7 Questions for May Ye
JWA sat down with Chinese-American activist and rabbi, May Ye. May is the inaugural rabbi for Mending Minyan and was previously involved with Tzedek Chicago, Ammud: The Jews of Color Torah Academy, and Jewish Voice for Peace, among many others.
JWA: What drew you to becoming a Rabbi?
May Ye: When I was eighteen and taking a gap year post-high school, I started to wrestle with my identity, asking myself questions like “Who am I?” Naming that I was half-Chinese felt familiar to me, but it was new to identify that the other half of me was Jewish. Naming that I was Jewish, for me, meant recognizing in the same breath that there was blood on my hands. As I attempted to get involved in Jewish spaces and Jewish life I began to realize that I was knocking on door after door and none of them would open for me. I didn’t look the “right way” as an Asian-American Jew, and/or I didn’t have the “right politics” as an anti-Zionist Jew. I became a rabbi for those like me who are fully Jewish, but for whom Jewish doors never opened, and for those who have been disenfranchised and marginalized by Judaism and Jewish spaces. And I became a rabbi to be a Jewish voice for Palestinian liberation.
JWA: You have an incredible and extensive history working in Jewish social justice spaces.Could you share what justice-informed Jewish practice means to you?
MY: Judaism and social justice have always been intertwined for me. I came to Judaism as an adult both spiritually and politically. Because I am a Jew and because my people have been oppressed, I am obligated to take action.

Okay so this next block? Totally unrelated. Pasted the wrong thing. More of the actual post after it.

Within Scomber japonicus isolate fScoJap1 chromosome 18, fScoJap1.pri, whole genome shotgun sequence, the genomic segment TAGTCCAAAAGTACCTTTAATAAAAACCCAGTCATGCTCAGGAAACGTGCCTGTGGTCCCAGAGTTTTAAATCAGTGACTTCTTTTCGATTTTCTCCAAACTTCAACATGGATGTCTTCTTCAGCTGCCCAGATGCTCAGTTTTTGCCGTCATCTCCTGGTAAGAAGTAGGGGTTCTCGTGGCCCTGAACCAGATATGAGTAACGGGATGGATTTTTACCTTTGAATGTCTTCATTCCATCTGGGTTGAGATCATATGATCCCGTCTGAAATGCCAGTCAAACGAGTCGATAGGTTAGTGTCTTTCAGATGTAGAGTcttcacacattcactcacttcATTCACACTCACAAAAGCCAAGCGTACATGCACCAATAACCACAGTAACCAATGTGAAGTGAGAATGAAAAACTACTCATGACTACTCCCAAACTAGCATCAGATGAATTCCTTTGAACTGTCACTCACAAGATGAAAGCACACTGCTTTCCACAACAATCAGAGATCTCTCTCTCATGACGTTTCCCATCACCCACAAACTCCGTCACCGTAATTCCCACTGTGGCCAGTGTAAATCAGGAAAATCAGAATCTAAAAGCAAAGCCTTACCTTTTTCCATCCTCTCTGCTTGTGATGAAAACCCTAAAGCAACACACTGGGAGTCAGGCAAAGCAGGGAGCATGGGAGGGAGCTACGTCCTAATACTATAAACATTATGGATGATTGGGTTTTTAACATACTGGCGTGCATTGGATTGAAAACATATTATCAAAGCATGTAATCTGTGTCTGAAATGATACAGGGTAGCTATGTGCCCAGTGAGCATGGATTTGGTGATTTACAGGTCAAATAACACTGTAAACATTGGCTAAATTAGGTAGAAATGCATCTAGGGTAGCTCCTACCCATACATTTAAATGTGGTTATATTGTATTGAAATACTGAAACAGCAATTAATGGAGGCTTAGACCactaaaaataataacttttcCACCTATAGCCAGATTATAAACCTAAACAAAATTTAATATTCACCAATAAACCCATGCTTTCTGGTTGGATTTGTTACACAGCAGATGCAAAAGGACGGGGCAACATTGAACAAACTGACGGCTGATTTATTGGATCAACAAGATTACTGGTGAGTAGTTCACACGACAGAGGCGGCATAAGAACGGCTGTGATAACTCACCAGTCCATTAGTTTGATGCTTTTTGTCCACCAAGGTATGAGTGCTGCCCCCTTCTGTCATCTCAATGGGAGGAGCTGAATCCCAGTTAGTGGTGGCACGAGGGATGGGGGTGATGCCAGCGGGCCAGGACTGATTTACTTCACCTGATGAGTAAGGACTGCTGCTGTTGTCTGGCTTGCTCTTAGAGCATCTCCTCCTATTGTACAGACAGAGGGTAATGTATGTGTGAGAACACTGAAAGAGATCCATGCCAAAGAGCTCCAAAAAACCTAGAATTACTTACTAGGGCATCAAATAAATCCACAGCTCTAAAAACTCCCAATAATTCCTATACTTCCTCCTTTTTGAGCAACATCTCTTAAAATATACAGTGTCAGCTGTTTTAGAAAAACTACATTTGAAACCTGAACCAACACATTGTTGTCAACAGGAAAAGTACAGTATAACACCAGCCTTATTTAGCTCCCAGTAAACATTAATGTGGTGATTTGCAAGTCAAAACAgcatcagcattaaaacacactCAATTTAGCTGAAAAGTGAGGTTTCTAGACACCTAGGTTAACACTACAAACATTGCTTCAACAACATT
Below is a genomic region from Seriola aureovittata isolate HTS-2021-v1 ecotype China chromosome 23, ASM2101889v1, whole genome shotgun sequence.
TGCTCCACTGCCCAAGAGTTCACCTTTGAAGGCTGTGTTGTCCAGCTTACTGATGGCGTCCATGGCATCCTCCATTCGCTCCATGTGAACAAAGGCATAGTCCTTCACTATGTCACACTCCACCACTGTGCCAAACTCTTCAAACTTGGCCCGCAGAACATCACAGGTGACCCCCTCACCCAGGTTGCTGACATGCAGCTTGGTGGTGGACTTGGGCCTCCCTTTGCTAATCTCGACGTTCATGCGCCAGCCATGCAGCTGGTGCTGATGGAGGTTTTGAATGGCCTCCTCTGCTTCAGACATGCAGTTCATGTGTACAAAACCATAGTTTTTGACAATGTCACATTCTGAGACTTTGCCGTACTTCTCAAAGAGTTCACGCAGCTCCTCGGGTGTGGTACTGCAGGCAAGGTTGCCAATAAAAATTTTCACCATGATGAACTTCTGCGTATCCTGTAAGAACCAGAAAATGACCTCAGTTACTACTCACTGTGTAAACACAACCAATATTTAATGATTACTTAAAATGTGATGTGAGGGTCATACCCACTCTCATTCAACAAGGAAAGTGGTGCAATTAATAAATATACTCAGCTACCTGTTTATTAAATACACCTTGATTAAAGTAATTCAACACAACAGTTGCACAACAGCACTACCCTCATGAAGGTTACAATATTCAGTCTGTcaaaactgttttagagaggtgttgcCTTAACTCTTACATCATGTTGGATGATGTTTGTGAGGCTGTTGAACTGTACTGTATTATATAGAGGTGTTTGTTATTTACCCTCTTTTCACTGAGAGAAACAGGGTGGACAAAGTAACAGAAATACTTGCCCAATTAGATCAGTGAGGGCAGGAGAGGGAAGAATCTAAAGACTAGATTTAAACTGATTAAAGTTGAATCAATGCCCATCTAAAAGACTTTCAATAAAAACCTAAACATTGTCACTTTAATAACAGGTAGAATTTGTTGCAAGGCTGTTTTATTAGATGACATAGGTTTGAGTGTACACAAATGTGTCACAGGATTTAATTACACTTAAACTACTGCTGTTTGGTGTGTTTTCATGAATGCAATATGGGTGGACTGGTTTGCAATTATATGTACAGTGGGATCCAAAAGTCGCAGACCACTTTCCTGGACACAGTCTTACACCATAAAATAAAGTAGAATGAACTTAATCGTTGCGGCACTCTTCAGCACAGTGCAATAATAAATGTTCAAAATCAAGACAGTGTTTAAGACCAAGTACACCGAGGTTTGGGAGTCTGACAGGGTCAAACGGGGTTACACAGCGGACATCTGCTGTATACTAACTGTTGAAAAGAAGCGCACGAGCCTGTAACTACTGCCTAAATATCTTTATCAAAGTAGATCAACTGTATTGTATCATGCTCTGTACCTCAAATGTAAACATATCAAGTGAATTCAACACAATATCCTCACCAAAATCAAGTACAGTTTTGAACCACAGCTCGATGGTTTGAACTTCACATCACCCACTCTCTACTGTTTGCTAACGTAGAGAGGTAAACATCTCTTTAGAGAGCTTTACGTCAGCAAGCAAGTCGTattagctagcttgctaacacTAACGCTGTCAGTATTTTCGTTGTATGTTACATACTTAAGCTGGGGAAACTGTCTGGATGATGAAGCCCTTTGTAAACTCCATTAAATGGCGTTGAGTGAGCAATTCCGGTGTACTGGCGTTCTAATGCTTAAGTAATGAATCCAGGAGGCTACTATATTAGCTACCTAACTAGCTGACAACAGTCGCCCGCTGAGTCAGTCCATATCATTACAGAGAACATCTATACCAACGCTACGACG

At Mending Minyan, we bring a lot of social justice into our ritual space, being careful to create a balance between the spiritual and the political, and to recognize when solidarity work should happen outside of ritual space. I do a lot of ritual and liturgy creation in my work. For me, the only place that work can start is by knowing the history and studying our texts in their original form. Once that work is complete, we can truly wrestle with our tradition, reconstruct it, and make it relevant to our lived experiences and for the time that we live in.
JWA: As the inaugural rabbi for Mending Minyan, can you tell us a bit about the organization and how you got involved?
MY: I first got connected to Mending Minyan in 2018, when I happened to sit next to Mending Minyan’s founder, Mikveh, at the inaugural Shabbaton for Jewish Voice for Peace’s Havurah Network. She shared her vision for Mending Minyan. It was only a dream at the time, with plans to launch by having Rosh Hashanah services at the Palestine Museum in Woodbridge, CT, and Mikveh asked me if I could join them to lead their services. While I wasn’t able to join that year, a seed was planted in my head and I continued to think about the anti-Zionist Jewish community of New Haven and began conversations with the community about bringing a rabbinical intern on board in 2020.
Mending Minyan is “a group of Jews and friends of Jews in/around New Haven who are practicing joy-based Jewish ritual decoupled from Zionism and in service to building radical Jewish practices in support of struggles against white supremacy, capitalism, and colonization.”